...a problem I'm trying to solve with this project is that the media refuses to focus on the good...of which there is most. The outcome of, nearly all media, having a negative angle is that people start to believe that the world is worse off than what it is. 

I believe that perception is reality and I have so far observed that most people's perception is rated below the actual reality. So I'm trying to adjust that.

 

image

I do not close my eyes to corruption, decease, poverty, terror or any other harmfulness to our societies. I merely do not promote it within this project.

As a goodwill ambassador of the Danish Red Cross I do in fact deal quite a lot with the unfavorable side of life for many. I observe, read, listen and try to understand it. After that I write a story about the Red Cross in each country, describing how the Red Cross is combating this and improving life for millions of people.

 

image

 

The reality for me is that society is improving almost everywhere. More girls attend school than ever, natural disasters claim fewer lives, new cures for deceases are being invented and released, the middle class economy is growing globally and no matter where I have gone (110 countries), I have met friendly and helpful people.

Any balanced person must be able to contain information of both good and bad and not only focus on one side. It is strictly within this project that the positive is promoted one sided. And frankly I believe it is needed.

World media is taking care of the other side....you should know that. You probably do. Just as you should know that looking at a rectangular map is also a manipulation of the state of our world ;)

 

image

 
I was carried through Zimbabwe along with my girlfriend. It could not have been much easier! When I first arrived I was staying with Stu...he found me through the Saga's social media (which has now reached more than 22,000 active followers). Then my girlfriend arrived and after a few days in Zimbabwe's capital Harare, we continued to the city of Kings and Queens: Bulawayo. In Bulawayo we stayed with Tina who is a friend of Stu's family.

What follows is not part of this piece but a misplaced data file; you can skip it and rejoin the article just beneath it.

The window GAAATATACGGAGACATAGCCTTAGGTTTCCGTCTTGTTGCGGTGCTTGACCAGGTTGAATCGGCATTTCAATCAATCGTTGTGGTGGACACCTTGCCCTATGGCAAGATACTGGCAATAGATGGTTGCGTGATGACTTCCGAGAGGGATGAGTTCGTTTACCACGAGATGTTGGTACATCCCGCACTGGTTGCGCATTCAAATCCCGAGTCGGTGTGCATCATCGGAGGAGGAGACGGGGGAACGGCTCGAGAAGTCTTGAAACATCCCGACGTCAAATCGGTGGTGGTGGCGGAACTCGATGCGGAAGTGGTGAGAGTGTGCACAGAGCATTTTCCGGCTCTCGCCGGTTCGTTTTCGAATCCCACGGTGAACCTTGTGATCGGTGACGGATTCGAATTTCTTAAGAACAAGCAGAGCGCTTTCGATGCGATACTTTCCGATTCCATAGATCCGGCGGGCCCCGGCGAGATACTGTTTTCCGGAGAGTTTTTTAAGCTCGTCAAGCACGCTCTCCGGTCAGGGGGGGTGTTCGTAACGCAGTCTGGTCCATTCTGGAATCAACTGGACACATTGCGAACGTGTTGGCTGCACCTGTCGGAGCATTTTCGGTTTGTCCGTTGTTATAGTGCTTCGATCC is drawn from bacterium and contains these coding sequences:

image
 
Tina is a real power-woman who juggles all sorts of activities while taking care of her family. Her husband Reinhard is a funny man of German origin who speaks like a waterfall. I was willing to listen and he said a lot of wise things. I think most people who have lived and survived the economic rollercoaster of Zim has something wise to share.
 
image
Tina and I enjoy a beer at Matobo national park. 
 
Dayne and Baye were also home. They are Tina's children and they were equally impressive to meet. Dayne is an outstanding chef and Baye managed to create a very impressive wildlife sanctuary at the age of 22!! She's 24 now and it's truly impressive. We had a chance to visit and it's beyond me how someone that young can do something so impressive. I'm trying to remember what I was doing at 22? Probably eating dirt and chasing cars...woof :)
 
image
Our home for three nights at Hwenge National Park.
 
After a few days of royal treatment at Tina's place we continued on a safari (organized by Tina) at Hwenge safari park. True luxury!! Relatively low cost. Totally worth it! On arrival at the safari lodge we were straight away able to see elephants, baboons, kudos, impalas, birds and warthogs only a hundred meters from where we were going to sleep. And that was with no fence between us and the wildlife! Welcome to the real world :)
 
image
 
You know, long ago someone observed that we used to build fences around our settlements to protect us from the wildlife. Now we build fences around the wildlife to protect it from us.
 
In fact I have been shaking my head for a while. Because as mentioned, I have been in Africa for more than a year, and the majority of the animals I have seen have been: Cows, horses, chicken, sheep, cats, dogs and birds. No giraffes, no lions etc... If you want to see the elephants, gorillas, lions, giraffes, zebras and so on - then you need to go to where they are. Typically in wildlife sanctuaries and national parks.
 
image
 
Having said that, I have already had my fair share of stories in Zimbabwe regarding traffic interrupted by elephants, workouts interrupted by elephants - and Stu was once chased by a hippopotamus (at lake Kariba). Seriously! It's 2016 now. Who gets chased by a hippo? ;)
 
image